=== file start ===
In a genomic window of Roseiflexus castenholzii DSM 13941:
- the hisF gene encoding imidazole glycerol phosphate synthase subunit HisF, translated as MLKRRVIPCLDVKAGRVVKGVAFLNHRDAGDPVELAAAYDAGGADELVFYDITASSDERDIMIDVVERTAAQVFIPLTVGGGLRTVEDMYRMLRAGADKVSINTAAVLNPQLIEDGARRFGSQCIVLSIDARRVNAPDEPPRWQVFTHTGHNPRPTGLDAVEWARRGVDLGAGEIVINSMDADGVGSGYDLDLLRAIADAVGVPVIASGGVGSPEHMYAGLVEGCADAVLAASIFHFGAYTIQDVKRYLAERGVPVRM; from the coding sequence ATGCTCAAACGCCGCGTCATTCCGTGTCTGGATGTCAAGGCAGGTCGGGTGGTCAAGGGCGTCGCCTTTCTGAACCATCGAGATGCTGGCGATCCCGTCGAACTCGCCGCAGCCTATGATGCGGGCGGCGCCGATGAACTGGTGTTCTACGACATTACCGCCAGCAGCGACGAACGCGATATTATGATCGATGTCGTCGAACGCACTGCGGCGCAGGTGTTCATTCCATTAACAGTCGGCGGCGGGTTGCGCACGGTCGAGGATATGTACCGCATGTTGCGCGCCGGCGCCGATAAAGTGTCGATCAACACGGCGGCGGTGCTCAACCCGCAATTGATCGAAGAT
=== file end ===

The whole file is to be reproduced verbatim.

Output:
In a genomic window of Roseiflexus castenholzii DSM 13941:
- the hisF gene encoding imidazole glycerol phosphate synthase subunit HisF, translated as MLKRRVIPCLDVKAGRVVKGVAFLNHRDAGDPVELAAAYDAGGADELVFYDITASSDERDIMIDVVERTAAQVFIPLTVGGGLRTVEDMYRMLRAGADKVSINTAAVLNPQLIEDGARRFGSQCIVLSIDARRVNAPDEPPRWQVFTHTGHNPRPTGLDAVEWARRGVDLGAGEIVINSMDADGVGSGYDLDLLRAIADAVGVPVIASGGVGSPEHMYAGLVEGCADAVLAASIFHFGAYTIQDVKRYLAERGVPVRM; from the coding sequence ATGCTCAAACGCCGCGTCATTCCGTGTCTGGATGTCAAGGCAGGTCGGGTGGTCAAGGGCGTCGCCTTTCTGAACCATCGAGATGCTGGCGATCCCGTCGAACTCGCCGCAGCCTATGATGCGGGCGGCGCCGATGAACTGGTGTTCTACGACATTACCGCCAGCAGCGACGAACGCGATATTATGATCGATGTCGTCGAACGCACTGCGGCGCAGGTGTTCATTCCATTAACAGTCGGCGGCGGGTTGCGCACGGTCGAGGATATGTACCGCATGTTGCGCGCCGGCGCCGATAAAGTGTCGATCAACACGGCGGCGGTGCTCAACCCGCAATTGATCGAAGAT